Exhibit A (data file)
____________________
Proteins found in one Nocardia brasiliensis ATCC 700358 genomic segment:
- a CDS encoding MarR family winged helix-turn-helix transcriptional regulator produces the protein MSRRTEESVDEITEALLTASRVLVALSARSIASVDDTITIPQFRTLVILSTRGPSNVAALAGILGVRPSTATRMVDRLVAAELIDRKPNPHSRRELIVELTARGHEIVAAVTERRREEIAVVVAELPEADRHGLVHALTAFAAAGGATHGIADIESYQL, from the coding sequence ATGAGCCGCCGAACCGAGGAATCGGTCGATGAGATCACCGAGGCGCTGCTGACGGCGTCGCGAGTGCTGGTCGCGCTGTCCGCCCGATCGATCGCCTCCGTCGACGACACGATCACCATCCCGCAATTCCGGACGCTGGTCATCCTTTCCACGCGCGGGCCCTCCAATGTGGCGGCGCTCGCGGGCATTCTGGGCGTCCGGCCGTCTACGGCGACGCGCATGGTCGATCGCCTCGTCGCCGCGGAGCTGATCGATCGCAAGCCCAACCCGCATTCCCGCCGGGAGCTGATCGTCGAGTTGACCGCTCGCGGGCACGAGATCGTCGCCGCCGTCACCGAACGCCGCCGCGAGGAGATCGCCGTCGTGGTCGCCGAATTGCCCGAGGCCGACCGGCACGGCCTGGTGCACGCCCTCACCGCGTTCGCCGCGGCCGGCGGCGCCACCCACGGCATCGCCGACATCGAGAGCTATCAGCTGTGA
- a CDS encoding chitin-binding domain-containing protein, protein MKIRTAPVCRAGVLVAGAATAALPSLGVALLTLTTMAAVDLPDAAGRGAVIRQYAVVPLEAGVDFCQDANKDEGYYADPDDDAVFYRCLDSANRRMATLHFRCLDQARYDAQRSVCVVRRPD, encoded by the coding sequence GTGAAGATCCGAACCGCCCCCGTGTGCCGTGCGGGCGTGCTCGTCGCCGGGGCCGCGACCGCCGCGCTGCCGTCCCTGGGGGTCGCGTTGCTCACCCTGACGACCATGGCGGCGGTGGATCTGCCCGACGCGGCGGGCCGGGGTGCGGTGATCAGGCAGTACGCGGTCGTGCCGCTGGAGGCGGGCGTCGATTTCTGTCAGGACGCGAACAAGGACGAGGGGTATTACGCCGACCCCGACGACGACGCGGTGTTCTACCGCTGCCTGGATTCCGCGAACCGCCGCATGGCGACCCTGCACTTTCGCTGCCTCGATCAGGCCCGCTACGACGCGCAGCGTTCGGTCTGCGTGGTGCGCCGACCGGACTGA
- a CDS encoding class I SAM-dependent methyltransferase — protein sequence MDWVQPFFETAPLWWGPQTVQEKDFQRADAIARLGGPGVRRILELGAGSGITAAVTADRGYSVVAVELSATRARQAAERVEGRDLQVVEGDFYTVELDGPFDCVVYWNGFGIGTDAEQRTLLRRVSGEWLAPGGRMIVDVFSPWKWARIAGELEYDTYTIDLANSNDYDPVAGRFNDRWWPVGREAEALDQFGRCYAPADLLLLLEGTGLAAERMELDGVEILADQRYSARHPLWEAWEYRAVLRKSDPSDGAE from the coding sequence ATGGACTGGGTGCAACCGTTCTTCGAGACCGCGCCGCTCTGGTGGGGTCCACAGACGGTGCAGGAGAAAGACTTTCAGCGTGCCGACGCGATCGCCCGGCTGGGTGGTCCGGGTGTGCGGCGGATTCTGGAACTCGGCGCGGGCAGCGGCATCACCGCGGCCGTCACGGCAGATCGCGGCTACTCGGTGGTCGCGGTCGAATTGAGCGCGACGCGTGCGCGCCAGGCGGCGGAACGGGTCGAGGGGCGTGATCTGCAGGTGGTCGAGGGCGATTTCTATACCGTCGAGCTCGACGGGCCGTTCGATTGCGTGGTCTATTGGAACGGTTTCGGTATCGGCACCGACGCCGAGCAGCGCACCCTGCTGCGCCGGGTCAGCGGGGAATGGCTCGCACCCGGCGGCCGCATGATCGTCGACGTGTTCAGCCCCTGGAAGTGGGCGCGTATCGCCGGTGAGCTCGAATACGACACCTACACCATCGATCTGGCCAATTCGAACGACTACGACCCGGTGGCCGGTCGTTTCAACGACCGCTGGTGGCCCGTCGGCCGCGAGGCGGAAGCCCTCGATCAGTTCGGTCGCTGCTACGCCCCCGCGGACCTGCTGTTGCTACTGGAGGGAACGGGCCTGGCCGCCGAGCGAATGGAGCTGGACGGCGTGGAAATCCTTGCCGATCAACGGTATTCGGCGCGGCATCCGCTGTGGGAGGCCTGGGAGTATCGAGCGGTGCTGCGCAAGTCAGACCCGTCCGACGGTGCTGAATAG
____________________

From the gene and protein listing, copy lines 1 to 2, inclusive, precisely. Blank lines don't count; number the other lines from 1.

Proteins found in one Nocardia brasiliensis ATCC 700358 genomic segment:
- a CDS encoding MarR family winged helix-turn-helix transcriptional regulator produces the protein MSRRTEESVDEITEALLTASRVLVALSARSIASVDDTITIPQFRTLVILSTRGPSNVAALAGILGVRPSTATRMVDRLVAAELIDRKPNPHSRRELIVELTARGHEIVAAVTERRREEIAVVVAELPEADRHGLVHALTAFAAAGGATHGIADIESYQL, from the coding sequence ATGAGCCGCCGAACCGAGGAATCGGTCGATGAGATCACCGAGGCGCTGCTGACGGCGTCGCGAGTGCTGGTCGCGCTGTCCGCCCGATCGATCGCCTCCGTCGACGACACGATCACCATCCCGCAATTCCGGACGCTGGTCATCCTTTCCACGCGCGGGCCCTCCAATGTGGCGGCGCTCGCGGGCATTCTGGGCGTCCGGCCGTCTACGGCGACGCGCATGGTCGATCGCCTCGTCGCCGCGGAGCTGATCGATCGCAAGCCCAACCCGCATTCCCGCCGGGAGCTGATCGTCGAGTTGACCGCTCGCGGGCACGAGATCGTCGCCGCCGTCACCGAACGCCGCCGCGAGGAGATCGCCGTCGTGGTCGCCGAATTGCCCGAGGCCGACCGGCACGGCCTGGTGCACGCCCTCACCGCGTTCGCCGCGGCCGGCGGCGCCACCCACGGCATCGCCGACATCGAGAGCTATCAGCTGTGA